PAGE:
When Ray Cobbett retired from his job at IBM in the 1990s, he was looking for a project to inject his considerable energy into.
"It was only when I got out of business that I started to reflect on what was happening to the world around us," he says. "I'd always had a strong sense of what is right and fair, but I'd never had the time to think about how our way of life was impacting the planet."
Ray looked up his Friends of the Earth local group in Havant, which had been running since the 1970s. Membership had dwindled, but Ray loves a challenge.
Under Ray's stewardship, the Havant local group is now one of the most active in our network. It has around 30 members and has been involved in campaigning on most of Friends of the Earth's core issues.
The Havant group is full of committed letter-writers and objectors. You might think that writing a letter is not the most effective way to campaign, but it can send a clear signal to politicians about local concerns.
What people appreciate is that we've been going 20 years and we've become an established authorityRay Cobbett
Declining biodiversity in south-east England
I meet Ray to talk about his work for Friends of the Earth on a crisp autumn morning. It's warm enough to sit outside in his wildlife-friendly garden just metres from the sea in Emsworth. Long-tailed tits, blue tits and bullfinches gather on his array of bird-feeders.
"The biggest concern for people in the Havant area is the loss of biodiversity," says Ray sipping his coffee. "They know in their hearts that the number of garden birds has declined. Our job is about helping people to join the dots to understand why all of this is happening."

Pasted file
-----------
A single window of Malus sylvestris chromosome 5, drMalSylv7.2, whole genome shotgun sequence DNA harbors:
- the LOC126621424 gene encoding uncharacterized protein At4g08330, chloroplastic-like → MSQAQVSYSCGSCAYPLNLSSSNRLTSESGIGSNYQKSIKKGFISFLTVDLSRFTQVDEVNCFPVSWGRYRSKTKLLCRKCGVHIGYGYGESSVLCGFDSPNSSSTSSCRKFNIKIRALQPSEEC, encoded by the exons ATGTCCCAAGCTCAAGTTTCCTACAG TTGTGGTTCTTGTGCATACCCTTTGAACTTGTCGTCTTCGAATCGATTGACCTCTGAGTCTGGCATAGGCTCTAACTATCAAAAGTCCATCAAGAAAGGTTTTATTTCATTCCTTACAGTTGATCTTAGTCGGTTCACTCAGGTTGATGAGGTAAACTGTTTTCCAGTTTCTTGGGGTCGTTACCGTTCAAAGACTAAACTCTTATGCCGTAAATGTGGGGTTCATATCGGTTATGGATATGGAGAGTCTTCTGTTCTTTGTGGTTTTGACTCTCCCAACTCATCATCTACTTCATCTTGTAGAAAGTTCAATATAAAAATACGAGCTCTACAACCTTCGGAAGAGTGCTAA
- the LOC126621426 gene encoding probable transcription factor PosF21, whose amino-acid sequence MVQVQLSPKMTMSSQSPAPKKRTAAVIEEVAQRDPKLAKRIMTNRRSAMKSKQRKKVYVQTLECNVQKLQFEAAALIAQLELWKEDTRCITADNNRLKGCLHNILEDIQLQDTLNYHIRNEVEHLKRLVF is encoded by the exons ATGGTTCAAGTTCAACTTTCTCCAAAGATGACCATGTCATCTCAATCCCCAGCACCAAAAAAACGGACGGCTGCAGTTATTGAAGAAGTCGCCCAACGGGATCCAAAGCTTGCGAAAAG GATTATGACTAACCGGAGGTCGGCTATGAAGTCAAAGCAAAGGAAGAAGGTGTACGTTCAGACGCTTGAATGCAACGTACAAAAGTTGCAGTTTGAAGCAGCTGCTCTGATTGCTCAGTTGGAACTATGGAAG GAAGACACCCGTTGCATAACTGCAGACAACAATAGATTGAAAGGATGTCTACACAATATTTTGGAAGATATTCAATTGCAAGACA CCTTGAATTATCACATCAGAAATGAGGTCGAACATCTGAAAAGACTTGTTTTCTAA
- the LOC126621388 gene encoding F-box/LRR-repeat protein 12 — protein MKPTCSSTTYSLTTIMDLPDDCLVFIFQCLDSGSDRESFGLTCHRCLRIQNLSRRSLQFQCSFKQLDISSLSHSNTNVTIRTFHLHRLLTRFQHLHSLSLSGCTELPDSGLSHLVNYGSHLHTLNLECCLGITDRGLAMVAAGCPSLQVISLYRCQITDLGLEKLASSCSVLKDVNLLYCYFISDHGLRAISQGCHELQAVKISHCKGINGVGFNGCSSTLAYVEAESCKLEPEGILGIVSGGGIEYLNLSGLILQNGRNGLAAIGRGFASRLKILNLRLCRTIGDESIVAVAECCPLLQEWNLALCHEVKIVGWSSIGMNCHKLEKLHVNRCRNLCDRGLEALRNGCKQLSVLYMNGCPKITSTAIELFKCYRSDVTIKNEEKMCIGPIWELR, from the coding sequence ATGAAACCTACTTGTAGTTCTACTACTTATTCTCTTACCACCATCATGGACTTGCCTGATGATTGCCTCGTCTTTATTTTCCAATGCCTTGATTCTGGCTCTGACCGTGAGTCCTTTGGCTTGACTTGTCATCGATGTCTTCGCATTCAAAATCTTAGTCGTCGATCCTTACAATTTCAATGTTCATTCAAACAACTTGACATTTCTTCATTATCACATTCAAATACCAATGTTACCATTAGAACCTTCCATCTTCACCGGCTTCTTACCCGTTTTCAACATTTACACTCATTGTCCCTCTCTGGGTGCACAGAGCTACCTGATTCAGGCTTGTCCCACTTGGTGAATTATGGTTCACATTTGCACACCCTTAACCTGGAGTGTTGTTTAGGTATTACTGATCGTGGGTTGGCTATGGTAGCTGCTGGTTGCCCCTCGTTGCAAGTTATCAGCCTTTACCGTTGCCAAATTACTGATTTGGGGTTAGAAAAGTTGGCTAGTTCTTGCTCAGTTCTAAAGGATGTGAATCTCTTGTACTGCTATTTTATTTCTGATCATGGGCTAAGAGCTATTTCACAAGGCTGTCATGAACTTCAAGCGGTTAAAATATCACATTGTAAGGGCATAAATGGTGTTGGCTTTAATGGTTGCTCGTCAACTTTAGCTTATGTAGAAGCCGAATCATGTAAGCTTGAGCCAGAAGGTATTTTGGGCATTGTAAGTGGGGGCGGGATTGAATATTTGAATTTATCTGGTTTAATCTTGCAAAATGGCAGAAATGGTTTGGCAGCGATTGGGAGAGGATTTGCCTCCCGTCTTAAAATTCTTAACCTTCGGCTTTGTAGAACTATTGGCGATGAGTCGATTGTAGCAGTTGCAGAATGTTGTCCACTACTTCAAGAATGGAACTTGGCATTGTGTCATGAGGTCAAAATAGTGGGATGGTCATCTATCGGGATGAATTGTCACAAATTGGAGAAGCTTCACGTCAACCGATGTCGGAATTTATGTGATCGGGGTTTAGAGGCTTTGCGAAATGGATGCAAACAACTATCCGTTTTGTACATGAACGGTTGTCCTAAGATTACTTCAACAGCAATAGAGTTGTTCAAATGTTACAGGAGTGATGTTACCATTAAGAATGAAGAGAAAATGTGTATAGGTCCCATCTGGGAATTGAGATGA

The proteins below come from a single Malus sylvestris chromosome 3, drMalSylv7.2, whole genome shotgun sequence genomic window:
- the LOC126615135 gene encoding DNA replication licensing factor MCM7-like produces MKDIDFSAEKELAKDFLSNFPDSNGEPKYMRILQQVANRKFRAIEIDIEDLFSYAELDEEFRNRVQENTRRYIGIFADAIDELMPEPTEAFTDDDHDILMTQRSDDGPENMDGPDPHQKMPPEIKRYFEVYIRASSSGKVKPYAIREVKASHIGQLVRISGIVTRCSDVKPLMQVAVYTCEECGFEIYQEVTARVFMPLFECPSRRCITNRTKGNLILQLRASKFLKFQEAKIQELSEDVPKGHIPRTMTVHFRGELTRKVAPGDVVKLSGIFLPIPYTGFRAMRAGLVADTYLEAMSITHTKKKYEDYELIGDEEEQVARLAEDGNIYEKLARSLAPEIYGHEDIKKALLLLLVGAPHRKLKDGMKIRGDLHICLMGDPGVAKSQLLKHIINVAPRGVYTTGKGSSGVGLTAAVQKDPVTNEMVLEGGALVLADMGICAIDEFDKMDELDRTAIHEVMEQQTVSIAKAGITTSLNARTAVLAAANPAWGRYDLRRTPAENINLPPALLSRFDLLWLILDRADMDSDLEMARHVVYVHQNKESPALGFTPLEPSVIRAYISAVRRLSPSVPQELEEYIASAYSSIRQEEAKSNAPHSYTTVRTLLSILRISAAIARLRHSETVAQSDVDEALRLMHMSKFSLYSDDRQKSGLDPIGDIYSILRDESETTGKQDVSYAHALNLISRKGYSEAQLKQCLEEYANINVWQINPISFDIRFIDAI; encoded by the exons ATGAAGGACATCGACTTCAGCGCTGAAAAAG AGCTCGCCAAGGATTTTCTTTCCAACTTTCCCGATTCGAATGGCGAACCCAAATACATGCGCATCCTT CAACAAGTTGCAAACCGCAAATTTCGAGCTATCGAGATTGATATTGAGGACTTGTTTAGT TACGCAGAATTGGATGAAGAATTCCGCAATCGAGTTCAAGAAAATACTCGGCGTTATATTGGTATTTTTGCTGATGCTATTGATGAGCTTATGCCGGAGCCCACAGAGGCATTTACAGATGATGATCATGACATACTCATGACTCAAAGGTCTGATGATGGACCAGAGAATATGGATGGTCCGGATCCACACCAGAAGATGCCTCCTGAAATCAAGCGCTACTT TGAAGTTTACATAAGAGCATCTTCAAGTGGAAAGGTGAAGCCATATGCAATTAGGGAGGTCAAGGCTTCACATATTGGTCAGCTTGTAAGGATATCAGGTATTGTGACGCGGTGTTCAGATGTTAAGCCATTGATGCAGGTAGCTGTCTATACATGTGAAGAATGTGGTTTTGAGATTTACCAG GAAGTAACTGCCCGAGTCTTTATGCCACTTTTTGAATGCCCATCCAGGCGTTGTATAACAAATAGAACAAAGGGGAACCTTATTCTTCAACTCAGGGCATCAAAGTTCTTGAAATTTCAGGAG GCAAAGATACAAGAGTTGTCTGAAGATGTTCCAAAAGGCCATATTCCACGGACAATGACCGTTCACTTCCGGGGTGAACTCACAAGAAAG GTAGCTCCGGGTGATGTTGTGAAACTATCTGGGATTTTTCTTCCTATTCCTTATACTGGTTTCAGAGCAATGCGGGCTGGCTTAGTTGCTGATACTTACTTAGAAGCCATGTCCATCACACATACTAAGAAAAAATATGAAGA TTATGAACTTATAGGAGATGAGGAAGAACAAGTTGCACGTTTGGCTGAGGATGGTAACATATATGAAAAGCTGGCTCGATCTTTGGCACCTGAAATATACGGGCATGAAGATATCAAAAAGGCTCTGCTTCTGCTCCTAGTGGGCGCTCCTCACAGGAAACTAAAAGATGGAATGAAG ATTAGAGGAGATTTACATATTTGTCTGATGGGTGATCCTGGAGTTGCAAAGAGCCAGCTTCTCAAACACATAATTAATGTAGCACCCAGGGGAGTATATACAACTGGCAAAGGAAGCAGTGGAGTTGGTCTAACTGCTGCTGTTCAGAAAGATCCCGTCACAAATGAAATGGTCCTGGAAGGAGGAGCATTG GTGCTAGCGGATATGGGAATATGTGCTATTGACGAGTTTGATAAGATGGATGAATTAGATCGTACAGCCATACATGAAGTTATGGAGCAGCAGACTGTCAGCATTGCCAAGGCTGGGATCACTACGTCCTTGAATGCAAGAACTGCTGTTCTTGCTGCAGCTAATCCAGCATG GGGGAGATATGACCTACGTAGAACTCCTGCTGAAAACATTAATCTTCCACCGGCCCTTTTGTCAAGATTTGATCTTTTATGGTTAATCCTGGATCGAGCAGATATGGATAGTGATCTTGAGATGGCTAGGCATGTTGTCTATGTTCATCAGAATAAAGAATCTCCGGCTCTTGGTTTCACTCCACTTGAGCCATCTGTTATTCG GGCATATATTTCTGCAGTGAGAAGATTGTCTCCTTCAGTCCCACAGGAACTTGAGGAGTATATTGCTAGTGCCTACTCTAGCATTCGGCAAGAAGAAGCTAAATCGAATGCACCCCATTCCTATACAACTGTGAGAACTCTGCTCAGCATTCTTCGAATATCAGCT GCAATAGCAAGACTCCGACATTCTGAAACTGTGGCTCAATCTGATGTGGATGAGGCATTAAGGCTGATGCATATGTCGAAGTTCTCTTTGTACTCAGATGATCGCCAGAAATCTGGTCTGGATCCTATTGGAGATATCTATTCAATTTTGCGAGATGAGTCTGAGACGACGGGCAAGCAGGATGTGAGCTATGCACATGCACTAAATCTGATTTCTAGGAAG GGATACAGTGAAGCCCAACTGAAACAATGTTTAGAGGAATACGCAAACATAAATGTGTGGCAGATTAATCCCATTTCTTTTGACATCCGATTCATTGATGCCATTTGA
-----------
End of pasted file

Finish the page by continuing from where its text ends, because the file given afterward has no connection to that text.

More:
Recently the group has organised a local survey of wildlife populations in Hampshire, with over 650 responses. 450 residents reported seeing fewer hedgehogs in their gardens.
This coincided with a local ornithologist's warning that that there are only 14 breeding pairs of nightingales left in the county, compared to over 250 in 1988.
"It is telling that this is not just something that experts are seeing – you can see this in your own back garden with your own eyes," says Ray. The local group is calling on Havant Borough Council to take wildlife into account in its new Local Plan which will be published in the new year.
Havant Friends of the Earth has campaigned against a ban on windfarms on council land and advised the council on biodiversity plans. The group has helped halt oil exploration at the Markwells Wood site in the South Downs National Park.
Ray believes one of the best moments was organising Havant Goes Greener in 2008. This was a community event which showcased environmental solutions such as reducing plastic waste, growing vegetables and eating greener. It offered practical advice such as installing loft insulation.
I loved the national campaign, the Big Ask in 2005. It appealed to the rebel in me, and that's what made me a committed member.Ray Cobbett
As a former Liberal Democrat councillor, Ray has a good grasp of local planning and decision-making processes. He also writes a regular column in his local paper, The Portsmouth News. He's tackled every subject from air pollution to the local council's recycling record.
"What we do best is collaborating with other groups that aren't necessarily environmentally-focused," says Ray.
Ray has been recognised for his Lifetime Achievement by the annual Friends of the Earth Earthmovers awards. Earthmovers is organised with the support of players of People's Postcode Lottery who have to date donated £4,924,309 towards our work.
Congratulating him on the award, Friends of the Earth South-East campaigner Brenda Pollack says: "The Havant group has remained successful largely due to Ray's determination, enthusiasm and genuine love of his community. With his wide professional background and council experience, he knows how to push for change."
Friends of the Earth has the biggest network of grassroots environmental activism groups doing fantastic work all over the UK. If you want to join or start a group near you, get in touch.